Spring has really brought some exciting times to the livestock of Maitri Farm. On April 1st, ninety new egg laying hens came to the farm. These Rhode Island Reds are the classic New England brown egg layer. This brings our total flock size up to 150 birds. Even more exciting, on Easter Sunday our hens laid their very first egg! When hens first start laying eggs at a young age, their eggs are small and delicate. These are known as pullet eggs, and are treasured by gourmet bakers for their rich yolk and fine flavor. As the hens grow, their eggs will get larger, and eventually we hope to have 60-70 dozen a week.
Our pigs have also been busy. Our Berkshire/Large Black breeding animals moved into a new pasture, and I think one of our sows may now be pregnant! If so, she will hopefully give birth to many healthy, adorable piglets in mid-summer. We also bought five Red Wattle pigs, which will go towards our pork shares and CSA customers. These pigs are a threatened species and are unique to America. We are happy to help preserve the breed in a small way, and to spread the word about rare pigs.
Green is returning to the landscape, and we can hardly wait for the warm days ahead. Of course, we have many beautiful baby vegetables tucked away in our greenhouse. Take a look at the little video tour we posted on our Facebook page! It's so exciting to see little baby tomatoes, basil, and peppers, and dream of the delicious harvests of summer...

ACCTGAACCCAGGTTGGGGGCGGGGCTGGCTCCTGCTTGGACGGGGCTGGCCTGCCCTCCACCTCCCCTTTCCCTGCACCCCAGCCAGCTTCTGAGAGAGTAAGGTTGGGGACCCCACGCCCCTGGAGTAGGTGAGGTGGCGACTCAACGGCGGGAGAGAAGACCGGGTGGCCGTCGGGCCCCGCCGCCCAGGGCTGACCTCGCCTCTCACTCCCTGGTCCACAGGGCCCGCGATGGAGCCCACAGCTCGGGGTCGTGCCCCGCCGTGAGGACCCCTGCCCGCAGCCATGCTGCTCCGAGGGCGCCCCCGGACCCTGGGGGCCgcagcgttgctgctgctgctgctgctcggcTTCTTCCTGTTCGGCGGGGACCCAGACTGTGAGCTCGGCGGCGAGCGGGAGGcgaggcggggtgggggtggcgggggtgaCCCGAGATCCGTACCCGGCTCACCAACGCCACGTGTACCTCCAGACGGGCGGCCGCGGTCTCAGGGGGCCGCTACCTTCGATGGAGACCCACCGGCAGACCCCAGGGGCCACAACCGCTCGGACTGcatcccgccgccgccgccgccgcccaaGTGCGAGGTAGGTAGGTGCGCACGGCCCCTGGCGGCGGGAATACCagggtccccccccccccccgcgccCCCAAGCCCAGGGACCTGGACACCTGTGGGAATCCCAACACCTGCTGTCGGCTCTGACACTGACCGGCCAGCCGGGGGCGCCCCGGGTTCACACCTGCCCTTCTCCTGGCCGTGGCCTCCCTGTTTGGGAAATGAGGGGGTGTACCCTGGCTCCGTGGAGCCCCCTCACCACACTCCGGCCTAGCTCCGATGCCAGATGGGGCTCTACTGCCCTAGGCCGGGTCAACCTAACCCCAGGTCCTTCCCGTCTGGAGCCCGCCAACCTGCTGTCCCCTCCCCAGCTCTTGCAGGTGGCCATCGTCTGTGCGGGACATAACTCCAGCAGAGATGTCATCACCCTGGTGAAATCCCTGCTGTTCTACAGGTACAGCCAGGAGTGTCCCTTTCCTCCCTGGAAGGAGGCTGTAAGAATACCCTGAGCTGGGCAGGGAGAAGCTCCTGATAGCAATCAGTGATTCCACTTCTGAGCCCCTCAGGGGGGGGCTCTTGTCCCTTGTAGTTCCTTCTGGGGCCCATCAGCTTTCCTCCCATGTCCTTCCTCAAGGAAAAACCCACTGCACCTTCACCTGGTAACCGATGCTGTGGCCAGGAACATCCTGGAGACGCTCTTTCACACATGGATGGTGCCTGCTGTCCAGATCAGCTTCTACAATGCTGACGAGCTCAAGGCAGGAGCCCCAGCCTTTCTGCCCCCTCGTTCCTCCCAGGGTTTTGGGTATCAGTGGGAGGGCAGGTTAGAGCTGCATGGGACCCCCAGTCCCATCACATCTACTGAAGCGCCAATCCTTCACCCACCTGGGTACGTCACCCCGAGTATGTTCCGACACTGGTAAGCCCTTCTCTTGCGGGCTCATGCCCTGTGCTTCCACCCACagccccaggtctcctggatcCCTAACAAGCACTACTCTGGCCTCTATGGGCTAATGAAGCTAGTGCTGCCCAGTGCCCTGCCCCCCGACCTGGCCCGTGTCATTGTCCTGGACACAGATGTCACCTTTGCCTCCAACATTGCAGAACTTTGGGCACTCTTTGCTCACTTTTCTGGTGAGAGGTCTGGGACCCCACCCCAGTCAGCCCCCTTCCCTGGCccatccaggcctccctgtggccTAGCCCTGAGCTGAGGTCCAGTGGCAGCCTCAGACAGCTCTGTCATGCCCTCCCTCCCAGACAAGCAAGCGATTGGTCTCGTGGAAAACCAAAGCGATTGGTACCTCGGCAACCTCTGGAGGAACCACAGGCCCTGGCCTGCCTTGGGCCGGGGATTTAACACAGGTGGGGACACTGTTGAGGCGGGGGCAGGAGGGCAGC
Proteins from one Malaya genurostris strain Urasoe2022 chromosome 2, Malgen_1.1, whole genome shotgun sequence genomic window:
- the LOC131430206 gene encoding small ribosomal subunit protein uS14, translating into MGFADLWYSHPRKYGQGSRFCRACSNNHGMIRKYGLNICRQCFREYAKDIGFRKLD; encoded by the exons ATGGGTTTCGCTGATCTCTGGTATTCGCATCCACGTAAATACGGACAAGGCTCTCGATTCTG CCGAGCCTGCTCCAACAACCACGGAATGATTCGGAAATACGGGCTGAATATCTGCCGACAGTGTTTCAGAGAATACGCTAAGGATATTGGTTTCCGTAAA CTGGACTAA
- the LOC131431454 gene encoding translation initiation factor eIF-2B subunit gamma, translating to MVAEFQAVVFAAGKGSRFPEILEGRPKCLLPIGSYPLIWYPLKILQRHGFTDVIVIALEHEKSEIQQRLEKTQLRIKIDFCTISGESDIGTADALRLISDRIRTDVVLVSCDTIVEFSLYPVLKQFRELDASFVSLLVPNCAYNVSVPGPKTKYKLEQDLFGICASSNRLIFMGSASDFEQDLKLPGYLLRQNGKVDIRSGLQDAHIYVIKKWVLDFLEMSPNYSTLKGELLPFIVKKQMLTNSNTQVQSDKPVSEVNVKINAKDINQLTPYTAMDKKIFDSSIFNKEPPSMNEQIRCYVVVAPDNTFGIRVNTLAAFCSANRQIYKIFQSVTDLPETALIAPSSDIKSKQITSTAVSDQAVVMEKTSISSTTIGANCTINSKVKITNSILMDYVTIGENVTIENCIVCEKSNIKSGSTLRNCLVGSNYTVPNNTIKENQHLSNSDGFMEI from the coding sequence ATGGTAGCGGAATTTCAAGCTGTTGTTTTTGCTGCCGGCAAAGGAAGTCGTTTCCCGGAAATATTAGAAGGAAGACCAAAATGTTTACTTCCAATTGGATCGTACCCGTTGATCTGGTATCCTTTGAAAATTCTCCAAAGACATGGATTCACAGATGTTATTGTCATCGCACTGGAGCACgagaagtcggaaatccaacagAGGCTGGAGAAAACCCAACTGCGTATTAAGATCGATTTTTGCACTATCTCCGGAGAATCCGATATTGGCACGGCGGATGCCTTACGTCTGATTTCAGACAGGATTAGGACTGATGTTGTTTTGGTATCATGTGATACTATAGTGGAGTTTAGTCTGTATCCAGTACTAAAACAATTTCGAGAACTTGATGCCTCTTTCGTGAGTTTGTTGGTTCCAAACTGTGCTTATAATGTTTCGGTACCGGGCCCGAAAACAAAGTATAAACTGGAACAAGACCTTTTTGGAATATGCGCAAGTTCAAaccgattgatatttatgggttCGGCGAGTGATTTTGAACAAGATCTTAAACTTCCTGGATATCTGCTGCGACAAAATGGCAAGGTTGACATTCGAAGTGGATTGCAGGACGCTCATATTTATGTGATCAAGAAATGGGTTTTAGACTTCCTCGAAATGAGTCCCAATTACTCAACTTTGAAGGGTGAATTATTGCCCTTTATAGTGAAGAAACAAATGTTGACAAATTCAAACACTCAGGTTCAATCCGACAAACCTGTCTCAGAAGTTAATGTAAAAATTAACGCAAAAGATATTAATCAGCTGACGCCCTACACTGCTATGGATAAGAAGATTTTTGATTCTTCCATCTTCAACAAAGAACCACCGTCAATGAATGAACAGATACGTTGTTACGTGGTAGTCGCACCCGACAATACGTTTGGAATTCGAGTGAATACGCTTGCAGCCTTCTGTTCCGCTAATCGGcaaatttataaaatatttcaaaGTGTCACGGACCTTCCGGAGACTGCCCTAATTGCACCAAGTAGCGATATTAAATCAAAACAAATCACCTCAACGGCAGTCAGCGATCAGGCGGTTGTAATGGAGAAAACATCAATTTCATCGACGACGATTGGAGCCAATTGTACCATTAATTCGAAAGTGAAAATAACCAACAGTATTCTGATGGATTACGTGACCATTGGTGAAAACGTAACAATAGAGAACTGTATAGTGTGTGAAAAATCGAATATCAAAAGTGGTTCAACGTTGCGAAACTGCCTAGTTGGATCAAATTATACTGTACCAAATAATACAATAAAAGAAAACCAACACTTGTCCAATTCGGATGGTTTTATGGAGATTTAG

We're seeing the first wild plants of spring, too. First one up is a unique and funny-looking thing called Skunk Cabbage, which is popping up along the bank of a seasonal stream near our barn. It gets its name from a distinctly skunk-like odor that helps it attract its pollinators, and owes its early appearance to the fact that it is one of the rare plants that can produce its own heat.
Skunk cabbage loves wet ground, and we certainly have a lot of that here at Maitri. It's hard to complain about water, though, knowing that so much of American agriculture is in desperate need of it... So, this spring we might be wading through some mud puddles, but we'll remember to count our blessings as well.